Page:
The group’s roots are in the Sunni terror group al Qaeda in Iraq (AQI), started in 2004 by Jordanian Islamist Abu Musab al-Zarqawi. It was a major player in the insurgency against the US-led forces that toppled Saddam Hussein in 2003, and against the Shiite-dominated government that eventually replaced Hussein.
ISIS has also targeted the Shiite community in general, starting with a deadly suicide bombing at a mosque in Samarra in 2006.
Hussein had led a secular government, but it was dominated by members of Iraq’s Sunni minority and it brutally repressed opposition. When Saddam was ousted, power went to the majority Shiites, who wanted revenge.
There was a growing perception among Sunnis that they were being persecuted and excluded from power by Shiite officials.
AQI recruited Sunni fighters to its cause — trying to establish a Sunni Islamist control of the country.
After Zarqawi was killed in a US airstrike in 2006, Egyptian Abu Ayyub al-Masri took over and announced the creation of the Islamic State in Iraq. (The words “and Syria” would come later.)
By 2006, ISI controlled much of western Iraq’s Anbar province. But then in 2008, a surge of US troops, with the help of Sunni tribesmen who were at odds with al Qaeda, largely defeated the group in Iraq.
It picked up a new leader and a new fight — in Syria
Masri was killed in a 2010 US-Iraqi operation. That opened the door to Abu Bakr al-Baghdadi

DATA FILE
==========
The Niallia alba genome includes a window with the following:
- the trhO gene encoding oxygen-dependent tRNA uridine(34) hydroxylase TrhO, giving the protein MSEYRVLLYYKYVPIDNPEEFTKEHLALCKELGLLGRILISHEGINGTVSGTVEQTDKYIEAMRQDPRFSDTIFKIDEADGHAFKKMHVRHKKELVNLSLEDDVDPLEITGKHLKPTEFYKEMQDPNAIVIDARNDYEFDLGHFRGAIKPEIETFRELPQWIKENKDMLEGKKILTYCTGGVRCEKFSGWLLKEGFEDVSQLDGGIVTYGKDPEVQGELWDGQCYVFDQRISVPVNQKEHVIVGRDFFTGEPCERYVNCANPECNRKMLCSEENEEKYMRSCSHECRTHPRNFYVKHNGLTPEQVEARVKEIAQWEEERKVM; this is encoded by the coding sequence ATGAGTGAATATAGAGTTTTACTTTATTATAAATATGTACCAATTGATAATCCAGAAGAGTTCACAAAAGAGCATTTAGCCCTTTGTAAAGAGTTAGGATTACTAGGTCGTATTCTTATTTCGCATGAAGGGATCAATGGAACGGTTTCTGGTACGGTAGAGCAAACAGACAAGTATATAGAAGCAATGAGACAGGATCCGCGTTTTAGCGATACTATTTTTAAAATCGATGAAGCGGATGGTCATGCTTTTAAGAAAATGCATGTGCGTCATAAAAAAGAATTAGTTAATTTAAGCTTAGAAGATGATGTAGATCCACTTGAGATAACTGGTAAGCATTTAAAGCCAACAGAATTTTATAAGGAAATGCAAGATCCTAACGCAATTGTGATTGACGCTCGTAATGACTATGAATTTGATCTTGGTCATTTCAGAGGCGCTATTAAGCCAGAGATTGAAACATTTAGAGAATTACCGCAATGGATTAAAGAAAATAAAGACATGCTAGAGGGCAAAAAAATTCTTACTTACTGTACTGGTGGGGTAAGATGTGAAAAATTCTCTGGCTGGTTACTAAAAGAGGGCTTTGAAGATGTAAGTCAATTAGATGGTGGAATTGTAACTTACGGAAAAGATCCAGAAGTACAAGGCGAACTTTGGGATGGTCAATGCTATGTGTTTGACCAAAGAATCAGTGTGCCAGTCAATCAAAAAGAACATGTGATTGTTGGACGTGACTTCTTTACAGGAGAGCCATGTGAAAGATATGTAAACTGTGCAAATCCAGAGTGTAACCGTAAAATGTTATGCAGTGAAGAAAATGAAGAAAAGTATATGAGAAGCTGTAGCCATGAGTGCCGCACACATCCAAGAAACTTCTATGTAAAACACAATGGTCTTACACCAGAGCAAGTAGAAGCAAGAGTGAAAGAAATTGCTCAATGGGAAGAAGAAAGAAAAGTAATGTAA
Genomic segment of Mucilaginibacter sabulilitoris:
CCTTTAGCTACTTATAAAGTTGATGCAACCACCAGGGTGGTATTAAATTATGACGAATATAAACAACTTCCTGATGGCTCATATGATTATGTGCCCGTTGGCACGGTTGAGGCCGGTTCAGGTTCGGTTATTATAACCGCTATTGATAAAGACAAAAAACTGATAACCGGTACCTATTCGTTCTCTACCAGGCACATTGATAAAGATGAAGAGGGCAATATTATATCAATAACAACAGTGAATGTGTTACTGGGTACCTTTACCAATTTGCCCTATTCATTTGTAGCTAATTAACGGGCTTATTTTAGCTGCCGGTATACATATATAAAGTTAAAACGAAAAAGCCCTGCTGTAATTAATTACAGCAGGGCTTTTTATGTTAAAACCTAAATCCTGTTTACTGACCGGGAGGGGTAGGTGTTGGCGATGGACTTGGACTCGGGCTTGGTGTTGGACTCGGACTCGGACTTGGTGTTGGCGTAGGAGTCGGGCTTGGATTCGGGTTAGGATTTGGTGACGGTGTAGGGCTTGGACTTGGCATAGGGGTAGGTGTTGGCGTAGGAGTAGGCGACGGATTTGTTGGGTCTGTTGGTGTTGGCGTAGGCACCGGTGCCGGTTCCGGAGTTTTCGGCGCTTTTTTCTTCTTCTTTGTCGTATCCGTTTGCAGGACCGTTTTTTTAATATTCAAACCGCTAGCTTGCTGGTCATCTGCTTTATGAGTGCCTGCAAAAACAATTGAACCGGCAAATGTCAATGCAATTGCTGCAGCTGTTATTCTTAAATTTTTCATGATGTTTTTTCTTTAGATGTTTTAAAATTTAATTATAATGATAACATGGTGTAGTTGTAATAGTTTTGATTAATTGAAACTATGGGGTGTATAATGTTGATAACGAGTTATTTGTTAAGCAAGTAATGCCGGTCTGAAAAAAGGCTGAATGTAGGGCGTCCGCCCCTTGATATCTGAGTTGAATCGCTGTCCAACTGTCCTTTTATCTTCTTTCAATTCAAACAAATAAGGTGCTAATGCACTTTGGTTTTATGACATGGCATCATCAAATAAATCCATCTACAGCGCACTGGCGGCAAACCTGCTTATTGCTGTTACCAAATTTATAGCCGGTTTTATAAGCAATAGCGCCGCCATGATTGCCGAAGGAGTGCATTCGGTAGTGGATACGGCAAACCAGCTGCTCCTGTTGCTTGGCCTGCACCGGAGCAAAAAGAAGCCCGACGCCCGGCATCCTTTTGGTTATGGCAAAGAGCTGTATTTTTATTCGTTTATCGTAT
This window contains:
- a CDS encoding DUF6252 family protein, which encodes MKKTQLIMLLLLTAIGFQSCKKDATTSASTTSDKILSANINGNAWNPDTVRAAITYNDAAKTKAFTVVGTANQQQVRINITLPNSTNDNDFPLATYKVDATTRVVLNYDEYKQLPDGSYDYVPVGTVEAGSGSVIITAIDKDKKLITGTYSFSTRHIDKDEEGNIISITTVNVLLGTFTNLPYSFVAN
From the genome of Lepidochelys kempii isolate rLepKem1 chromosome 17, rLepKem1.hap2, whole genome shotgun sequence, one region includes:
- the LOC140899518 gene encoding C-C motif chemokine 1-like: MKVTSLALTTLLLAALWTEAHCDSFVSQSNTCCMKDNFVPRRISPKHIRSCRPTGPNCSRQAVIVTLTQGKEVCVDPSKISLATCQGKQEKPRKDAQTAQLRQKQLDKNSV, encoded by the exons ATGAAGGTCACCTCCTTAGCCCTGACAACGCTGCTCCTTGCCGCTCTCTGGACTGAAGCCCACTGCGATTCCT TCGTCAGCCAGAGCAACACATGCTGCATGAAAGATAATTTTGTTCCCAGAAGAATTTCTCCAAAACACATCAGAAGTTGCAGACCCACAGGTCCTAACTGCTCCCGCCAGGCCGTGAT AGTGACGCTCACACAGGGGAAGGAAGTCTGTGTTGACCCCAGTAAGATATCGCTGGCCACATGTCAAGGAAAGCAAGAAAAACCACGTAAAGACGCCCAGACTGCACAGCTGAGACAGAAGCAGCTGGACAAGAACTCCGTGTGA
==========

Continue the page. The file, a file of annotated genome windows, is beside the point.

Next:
, a militant who’d joined previously.
Baghdadi took over the group, and when a civil war kicked off in neighboring Syria, members of the group went there to fight against Syria’s government forces.
It took territory, and a new name: ISIS
After ISI’s forces gained strength in Syria, it re-entered Iraq in 2013 “as a reinvigorated force … seizing much of Anbar a year later.
That year, Baghdadi announced the group would be known as the Islamic State in Iraq and Syria (ISIS). He also said he was merging his force with the al Qaeda-affiliated group Al-Nusra Front — which didn’t exactly agree.
Al-Nusra Front, fighting in Syria, rejected Baghdadi’s move, and in 2014, al Qaeda itself renounced its ties to ISIS after months of Nusra-ISIS infighting.
It took advantage of ex-Iraqi officers’ experience
ISIS fighters got better, in part because they were being led by former officers of Saddam’s army.
The United States disbanded Iraq’s army in 2003 to start a new one from scratch, leaving many Sunni officers out of work. Remember the Sunni resentment against the new Shiite-led government? Some aggrieved Sunni officers joined the insurgency, and eventually ISIS.
It skillfully used prison ‘networking’
By now, many of its top leaders were former inmates at US-administered prisons in Iraq during the insurgency. Those prisons, it appears, were networking centers
for those who would join the movement.
Analysts say Baghdadi and some of his top deputies were at various points imprisoned at Camp Bucca, which was a US-run prison in southern Iraq.
It took Mosul, announced a caliphate and became a major US target
In June 2014, ISIS took Mosul, a major city in northern Iraq. Later that month, Baghdadi announced the creation of a caliphate, or Islamic state. By then, ISIS had captured large swaths of Syria and Iraq.
The United States began airstrikes against ISIS targets in both countries later that year.
Retired Maj. Gen. James “Spider” Marks, a CNN military analyst, told CNN’s “Erin Burnett OutFront” on Thursday that calling Obama the founder of ISIS was “crazy talk.” But, he said, “clearly there’s culpability.”
“There’s a lot we could have done in Iraq. Our departure in 2011 was premature,” Marks said. “Conditions were not set. … This (ISIS) is an organized military with a focus.”